The 4th Session of Liangxiang Forum | The Politics of Climate Change in the West and Its Implications for the Developing World

On the evening of November 2, 2021, the fourth lecture of “Liangxiang Forum” of the Institute for International and Area Studies of Tsinghua University in the autumn semester of 2021 was held both offline and online, with the theme of “The Politics of Climate Change in the West and Its Implications for the Developing World”. The lecture was given by Robert Wade, Professor of the Department of international development of the London School of Economics and Political Science (LSE), presided over by Qin Beichen, a doctoral candicate of the IIAS, and attended by researchers, doctoral students and teachers and students..

Professor Wade introduced from the recent United Nations Climate Change Conference (COP26) held in Glasgow, UK, and launched a critical thinking on the narrative discourse of the current climate change issue in the western world from the perspective of economics and public policy-making. He pointed out the inevitability and irreparability of the current global climate crisis in the West. Western politicians and international organizations have stressed that “achieving net zero emissions by 2050” is the only way to solve the current climate problem. Therefore, people must make a choice between economic development and environmental protection, which is more critical for developing countries.

Professor Wade said that achieving the goal of “zero carbon emissions in 2050” means that carbon emissions must be reduced by 50% every decade from now on, which is a very challenging goal. To a certain extent, this ignores the solutions other than “zero carbon emission”, such as the development of new technologies to reduce the greenhouse effect, the application of carbon dioxide removal technology and so on. Due to the growth of global population and economic development, the global energy demand will increase significantly by 2050. Facing the potential global energy crisis, people urgently need to develop sustainable, renewable and low-cost new energy. The development of global new energy requires the flow of production factors (capital and Technology) from developed countries to the global south.

The current “catastrophic” narrative of climate change in the western world is the same as the hidden discourse logic behind the “Washington consensus” as the guiding concept of economic policies of developing countries in the 1980s and 1990s, that is, the values of public policies in the western world are the only way to deal with global issues. Professor Wade believes that in the future international climate cooperation, people need to broaden their thinking, adopt a more equitable global climate responsibility sharing mechanism, and mobilize enterprises to truly participate in the international social responsibility.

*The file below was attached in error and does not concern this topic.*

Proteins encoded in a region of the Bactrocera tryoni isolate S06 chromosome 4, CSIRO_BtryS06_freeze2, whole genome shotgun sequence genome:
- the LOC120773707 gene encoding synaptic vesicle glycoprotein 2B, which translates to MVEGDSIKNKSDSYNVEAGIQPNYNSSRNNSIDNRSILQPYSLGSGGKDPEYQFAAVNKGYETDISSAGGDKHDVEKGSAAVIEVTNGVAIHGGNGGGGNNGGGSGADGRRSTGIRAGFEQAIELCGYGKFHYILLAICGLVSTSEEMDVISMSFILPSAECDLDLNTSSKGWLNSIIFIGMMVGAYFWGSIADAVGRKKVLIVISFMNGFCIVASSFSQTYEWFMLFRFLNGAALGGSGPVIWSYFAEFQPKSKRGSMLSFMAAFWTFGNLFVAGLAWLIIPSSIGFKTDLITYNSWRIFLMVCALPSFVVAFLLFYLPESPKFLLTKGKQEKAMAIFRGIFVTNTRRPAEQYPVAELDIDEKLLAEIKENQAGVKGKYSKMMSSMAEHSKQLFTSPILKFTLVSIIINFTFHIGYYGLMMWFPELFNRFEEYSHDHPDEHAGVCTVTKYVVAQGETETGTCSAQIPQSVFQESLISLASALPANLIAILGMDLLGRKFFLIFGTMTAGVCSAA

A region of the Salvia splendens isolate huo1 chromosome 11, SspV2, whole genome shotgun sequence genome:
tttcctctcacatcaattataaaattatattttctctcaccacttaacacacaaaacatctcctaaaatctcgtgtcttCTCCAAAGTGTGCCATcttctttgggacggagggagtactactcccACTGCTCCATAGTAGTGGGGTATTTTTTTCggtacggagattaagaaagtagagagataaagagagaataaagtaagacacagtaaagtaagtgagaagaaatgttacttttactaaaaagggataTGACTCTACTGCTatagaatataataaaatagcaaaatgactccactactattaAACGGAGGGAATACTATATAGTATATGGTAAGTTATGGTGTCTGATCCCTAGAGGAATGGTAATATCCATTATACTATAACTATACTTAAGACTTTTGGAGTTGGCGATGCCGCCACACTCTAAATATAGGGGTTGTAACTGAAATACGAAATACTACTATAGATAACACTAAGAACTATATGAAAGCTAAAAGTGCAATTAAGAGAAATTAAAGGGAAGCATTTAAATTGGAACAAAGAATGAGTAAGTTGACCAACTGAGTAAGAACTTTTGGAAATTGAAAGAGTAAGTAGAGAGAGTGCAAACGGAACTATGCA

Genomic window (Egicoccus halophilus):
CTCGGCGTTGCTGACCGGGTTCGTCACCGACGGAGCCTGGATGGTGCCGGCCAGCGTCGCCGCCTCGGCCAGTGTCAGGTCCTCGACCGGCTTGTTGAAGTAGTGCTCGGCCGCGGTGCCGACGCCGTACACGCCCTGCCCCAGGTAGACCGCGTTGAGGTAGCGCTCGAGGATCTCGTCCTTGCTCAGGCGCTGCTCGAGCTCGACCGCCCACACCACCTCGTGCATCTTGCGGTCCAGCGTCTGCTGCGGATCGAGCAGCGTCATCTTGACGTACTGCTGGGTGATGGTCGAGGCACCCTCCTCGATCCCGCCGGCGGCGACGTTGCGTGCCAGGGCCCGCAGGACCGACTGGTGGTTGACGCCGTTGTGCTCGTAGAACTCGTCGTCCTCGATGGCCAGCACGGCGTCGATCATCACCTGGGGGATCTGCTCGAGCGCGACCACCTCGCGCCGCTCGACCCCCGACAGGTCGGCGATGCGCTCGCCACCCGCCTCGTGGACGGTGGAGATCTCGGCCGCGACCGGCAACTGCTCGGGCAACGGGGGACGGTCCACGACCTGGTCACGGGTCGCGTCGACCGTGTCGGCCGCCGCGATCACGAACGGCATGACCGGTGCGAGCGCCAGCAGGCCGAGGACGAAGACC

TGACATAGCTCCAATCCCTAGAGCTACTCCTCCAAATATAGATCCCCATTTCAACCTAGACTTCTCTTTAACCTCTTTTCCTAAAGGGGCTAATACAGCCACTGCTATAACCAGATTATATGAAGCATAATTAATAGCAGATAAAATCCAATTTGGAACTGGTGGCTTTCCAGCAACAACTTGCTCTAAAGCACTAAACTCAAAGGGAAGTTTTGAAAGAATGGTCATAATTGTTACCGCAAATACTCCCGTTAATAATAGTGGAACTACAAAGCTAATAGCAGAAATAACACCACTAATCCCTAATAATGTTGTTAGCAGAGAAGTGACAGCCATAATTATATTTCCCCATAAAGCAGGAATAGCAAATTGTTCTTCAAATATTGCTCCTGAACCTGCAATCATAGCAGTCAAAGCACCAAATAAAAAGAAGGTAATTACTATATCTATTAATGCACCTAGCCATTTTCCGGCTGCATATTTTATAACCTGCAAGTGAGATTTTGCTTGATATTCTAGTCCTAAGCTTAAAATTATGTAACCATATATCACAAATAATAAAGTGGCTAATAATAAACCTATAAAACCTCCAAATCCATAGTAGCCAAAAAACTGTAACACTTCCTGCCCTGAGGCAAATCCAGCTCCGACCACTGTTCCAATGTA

In the second part of the lecture, Professor Wade interacted with teachers and students online and offline. On the issue of large petrochemical enterprises obstructing climate issues for their own interests in the western political agenda, Professor Wade pointed out that the solution to the climate crisis is not “either or”, that is, it is not “either using new energy, or using petrochemical energy and facing climate disaster”. People should open their minds and explore other alternatives. On the issue of how developing countries can speak on global climate issues, Professor Wade said that as the world’s largest developing country, China’s role in global climate governance is worth looking forward to. Referring to the economic growth of developing countries in the “post epidemic era”, Professor Wade looked forward to the contribution of developing countries to the global economic recovery. At the end of the lecture, Professor Wade affirmed and encouraged the interdisciplinary and cross regional research vision of teachers and students of the Regional Research Institute from his interdisciplinary academic development path of economics and anthropology.

Robert Wade, Professor of political economy and development, Department of international development, The London School of Economics and Political Science (LSE). He once served as a member of LSE Academic Committee and chairman of the Research Committee of the Department of international development. The financial times economist forum is one of the “50 most influential economists in the world”. Winner of Leontief’s frontier contribution award in economic thought in 2008. He used to be an economist of the world bank and worked in Princeton University, Princeton Institute of higher studies, Massachusetts Institute of technology, Brown University and other places. 2011 sanjaya Lall Memorial visiting scholar of Oxford University. His book on Asian industrialization, governing the market (1990, 2003), won the 1989-91 best political and economic work award of the American Political Science Association. There are also Monographs on irrigation and politics in South Korea (1982), rural Republic: economic conditions of collective action in India (1988, 1994, 2007), etc. Field investigations were conducted in Pitt Kaine islands, Italy, India, Korea, China Taiwan and World Bank headquarters.

Text by: Song Tianyun
Typesetting by: Cheng Yao
Reviewed by: Cheng Yao